International Relations Government Security Human Rights

Going Down the Afghan Road

Look familiar? Picture of a Yemeni refugee camp, courtesy of IRIN Photos/flickr

A new and worrying trend has taken hold in Yemen. According to a report by Amnesty International, the Yemeni government is increasingly sacrificing its human rights policies in order to preserve what they claim is their national security. Challenged by growing calls for secession in the south, periodic conflicts with the rebel Houthi movement in the north, and the regular appearance of al-Qaida throughout the country, the ruling elite is habitually resorting to repressive and illegal methods. An unknown number of Yemenis have disappeared; some have been tortured; and some have been condemned to death or long prison terms after unfair trials before specialized criminal courts. Under the guise of fighting terrorism, these measures actually only antagonized the Yemeni people, thereby preparing the ground for further extremism.

In part, the new Yemeni policies come as a reaction to intense pressure from governments in the US, Europe and the Gulf, which fear Yemen could break apart or even turn into a failed state. They especially dread the possibility of al-Qaida in the Arabian Peninsula (AQAP) linking up with al-Shabab in Somalia, leaving the strategic Horn of Africa under the influence of Islamist militants and jeopardizing the safe transport of commodities to and from the Gulf and the Red Sea region. These external pressures, combined with domestic challenges to the legitimacy of the government, have prompted the Yemeni government to hit back with all the force it could muster.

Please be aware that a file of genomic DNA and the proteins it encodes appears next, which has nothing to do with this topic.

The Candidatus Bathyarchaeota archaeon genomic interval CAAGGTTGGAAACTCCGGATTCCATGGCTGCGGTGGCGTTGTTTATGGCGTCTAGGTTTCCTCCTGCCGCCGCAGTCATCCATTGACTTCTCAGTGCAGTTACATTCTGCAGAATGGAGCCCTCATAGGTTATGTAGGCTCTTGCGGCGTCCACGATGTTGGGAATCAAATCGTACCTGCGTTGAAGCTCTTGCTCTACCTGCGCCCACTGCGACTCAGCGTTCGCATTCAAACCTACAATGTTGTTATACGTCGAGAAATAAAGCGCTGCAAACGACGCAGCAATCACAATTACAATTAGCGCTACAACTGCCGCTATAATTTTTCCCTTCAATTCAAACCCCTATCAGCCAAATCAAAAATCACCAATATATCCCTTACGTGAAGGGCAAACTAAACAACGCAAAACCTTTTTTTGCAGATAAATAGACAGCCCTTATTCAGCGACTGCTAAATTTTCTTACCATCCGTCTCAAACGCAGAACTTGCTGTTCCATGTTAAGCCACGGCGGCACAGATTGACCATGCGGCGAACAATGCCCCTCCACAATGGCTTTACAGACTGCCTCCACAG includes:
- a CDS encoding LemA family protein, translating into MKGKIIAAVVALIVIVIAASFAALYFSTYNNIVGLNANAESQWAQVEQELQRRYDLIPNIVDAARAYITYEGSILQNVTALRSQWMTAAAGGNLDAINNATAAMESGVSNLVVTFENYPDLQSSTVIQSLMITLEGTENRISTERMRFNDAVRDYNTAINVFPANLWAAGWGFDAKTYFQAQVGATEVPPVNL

ISN Quiz: Surviving the Coming Scarcity

Test your knowledge about scarcity, the topic of our latest Special Report.



Belarus – Stability on a Shaky Foundation

Photo of Belarus' President Lukashenko together with national flag
Belarus' President Lukashenko with national flag, courtesy of Zachary Harden/flickr

Alexander Lukashenko is still there, whether you like it or not. As president of Belarus since 1994 he has overseen the ostensible stabilization of his country, if you are willing to ignore how it has been achieved, that is.

But what are Lukashenko’s prospects after the next presidential election, expected to be held at the beginning of 2011?

After the collapse of the Soviet Union (a collapse it opposed) Belarus took a unique way, different from the 14 other former Soviet states. While the others went through political, economic and social turmoil, Belarus’ path resembled that of a light version of Soviet socialism with stability and modest prosperity.

Over the years, Lukashenko centralized economic and political power in the hands of his regime. Two thirds of Belarus’ economy is still state owned. This in turn assured loyalty from the bureaucracy and the political elites who could not  get access to sources of national wealth, which would have allowed them to develop a political appetite and gain leverage. Unlike in Ukraine or Russia, no ‘oligarch class’ could develop, making the president the ultimate re-distributor of wealth and political power in the country.

After the constitutional reform of 1996 a semi-presidential system was established that led to a complete dismantling of a western-style system of checks and balances. The legislative powers of the parliament are weak, the president controls the executive branch and the judiciary is simply an extension of the presidential administration. Since there is no liberal elite, pressure for liberalization and cooperation with the West is practically non-existent.